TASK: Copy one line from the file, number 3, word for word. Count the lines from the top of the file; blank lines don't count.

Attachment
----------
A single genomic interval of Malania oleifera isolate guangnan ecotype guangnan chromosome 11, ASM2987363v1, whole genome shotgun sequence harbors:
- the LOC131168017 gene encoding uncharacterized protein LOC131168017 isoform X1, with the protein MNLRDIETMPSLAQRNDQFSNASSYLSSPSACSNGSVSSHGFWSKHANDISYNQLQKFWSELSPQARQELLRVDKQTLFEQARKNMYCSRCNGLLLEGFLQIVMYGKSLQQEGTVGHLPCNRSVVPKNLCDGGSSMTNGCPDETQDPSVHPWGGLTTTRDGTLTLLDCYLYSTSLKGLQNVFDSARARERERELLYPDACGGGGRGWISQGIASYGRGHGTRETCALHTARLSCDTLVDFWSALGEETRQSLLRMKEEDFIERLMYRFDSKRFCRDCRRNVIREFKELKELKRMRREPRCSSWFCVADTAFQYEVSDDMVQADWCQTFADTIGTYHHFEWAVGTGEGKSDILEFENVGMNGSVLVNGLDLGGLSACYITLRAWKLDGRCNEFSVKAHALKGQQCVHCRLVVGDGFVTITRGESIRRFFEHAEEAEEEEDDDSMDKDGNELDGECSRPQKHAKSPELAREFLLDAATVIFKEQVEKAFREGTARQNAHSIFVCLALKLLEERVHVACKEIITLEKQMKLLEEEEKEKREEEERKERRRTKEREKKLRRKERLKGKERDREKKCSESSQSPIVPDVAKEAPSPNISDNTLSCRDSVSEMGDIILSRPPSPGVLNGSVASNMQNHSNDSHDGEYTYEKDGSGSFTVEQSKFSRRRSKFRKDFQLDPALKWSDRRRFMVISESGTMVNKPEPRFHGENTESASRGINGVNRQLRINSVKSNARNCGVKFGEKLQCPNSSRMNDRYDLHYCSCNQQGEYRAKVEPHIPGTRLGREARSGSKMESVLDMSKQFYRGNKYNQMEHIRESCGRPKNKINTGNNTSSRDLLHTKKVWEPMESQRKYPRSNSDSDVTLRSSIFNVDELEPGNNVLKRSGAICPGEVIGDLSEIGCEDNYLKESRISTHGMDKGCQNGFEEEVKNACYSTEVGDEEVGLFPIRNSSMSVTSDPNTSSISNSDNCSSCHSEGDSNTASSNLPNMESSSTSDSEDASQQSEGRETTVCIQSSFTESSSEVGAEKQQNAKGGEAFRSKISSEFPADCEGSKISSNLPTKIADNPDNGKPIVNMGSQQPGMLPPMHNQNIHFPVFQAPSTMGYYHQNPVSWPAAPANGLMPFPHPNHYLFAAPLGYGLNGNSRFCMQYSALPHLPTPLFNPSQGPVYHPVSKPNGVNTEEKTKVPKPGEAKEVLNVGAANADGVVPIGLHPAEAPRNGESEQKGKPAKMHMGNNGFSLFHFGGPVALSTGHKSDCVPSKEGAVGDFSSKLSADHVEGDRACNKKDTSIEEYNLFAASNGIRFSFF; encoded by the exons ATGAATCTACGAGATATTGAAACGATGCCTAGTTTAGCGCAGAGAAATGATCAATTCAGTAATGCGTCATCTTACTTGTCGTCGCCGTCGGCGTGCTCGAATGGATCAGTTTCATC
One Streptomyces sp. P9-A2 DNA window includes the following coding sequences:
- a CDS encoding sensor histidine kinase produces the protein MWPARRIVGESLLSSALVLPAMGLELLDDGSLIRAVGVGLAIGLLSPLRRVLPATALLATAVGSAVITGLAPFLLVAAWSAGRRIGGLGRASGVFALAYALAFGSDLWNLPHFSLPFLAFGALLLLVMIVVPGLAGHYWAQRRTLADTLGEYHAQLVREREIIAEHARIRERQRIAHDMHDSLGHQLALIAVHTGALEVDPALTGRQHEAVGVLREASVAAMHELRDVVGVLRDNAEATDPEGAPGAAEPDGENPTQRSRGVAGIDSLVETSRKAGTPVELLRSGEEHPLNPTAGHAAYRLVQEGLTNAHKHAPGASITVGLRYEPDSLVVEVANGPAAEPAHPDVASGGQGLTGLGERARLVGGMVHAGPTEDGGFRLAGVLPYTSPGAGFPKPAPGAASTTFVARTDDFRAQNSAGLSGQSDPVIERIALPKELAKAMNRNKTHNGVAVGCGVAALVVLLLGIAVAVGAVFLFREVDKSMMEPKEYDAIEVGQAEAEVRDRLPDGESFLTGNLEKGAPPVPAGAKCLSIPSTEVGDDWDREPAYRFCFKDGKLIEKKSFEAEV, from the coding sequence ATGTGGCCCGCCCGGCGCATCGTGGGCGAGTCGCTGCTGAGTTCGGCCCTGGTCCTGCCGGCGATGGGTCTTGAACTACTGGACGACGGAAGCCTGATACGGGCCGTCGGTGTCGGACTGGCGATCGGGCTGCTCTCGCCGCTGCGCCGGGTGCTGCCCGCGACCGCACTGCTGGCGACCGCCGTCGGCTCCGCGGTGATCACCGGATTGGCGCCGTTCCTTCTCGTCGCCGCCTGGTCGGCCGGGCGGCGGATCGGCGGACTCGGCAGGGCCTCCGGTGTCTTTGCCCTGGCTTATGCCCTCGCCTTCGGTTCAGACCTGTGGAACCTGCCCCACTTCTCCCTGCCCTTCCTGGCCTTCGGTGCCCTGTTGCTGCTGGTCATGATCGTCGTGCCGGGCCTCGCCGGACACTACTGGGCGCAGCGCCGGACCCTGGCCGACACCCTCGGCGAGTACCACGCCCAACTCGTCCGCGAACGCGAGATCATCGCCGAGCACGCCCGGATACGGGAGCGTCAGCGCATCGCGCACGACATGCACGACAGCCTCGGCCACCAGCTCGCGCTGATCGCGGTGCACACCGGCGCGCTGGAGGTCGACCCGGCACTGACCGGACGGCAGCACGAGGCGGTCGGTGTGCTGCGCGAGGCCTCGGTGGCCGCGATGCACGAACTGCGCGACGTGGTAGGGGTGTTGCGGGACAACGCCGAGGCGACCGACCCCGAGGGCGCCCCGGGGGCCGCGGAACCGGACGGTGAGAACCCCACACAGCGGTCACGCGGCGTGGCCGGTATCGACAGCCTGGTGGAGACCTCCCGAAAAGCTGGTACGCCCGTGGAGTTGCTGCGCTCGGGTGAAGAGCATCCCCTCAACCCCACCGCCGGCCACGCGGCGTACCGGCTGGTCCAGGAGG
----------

One Streptomyces sp. P9-A2 DNA window includes the following coding sequences: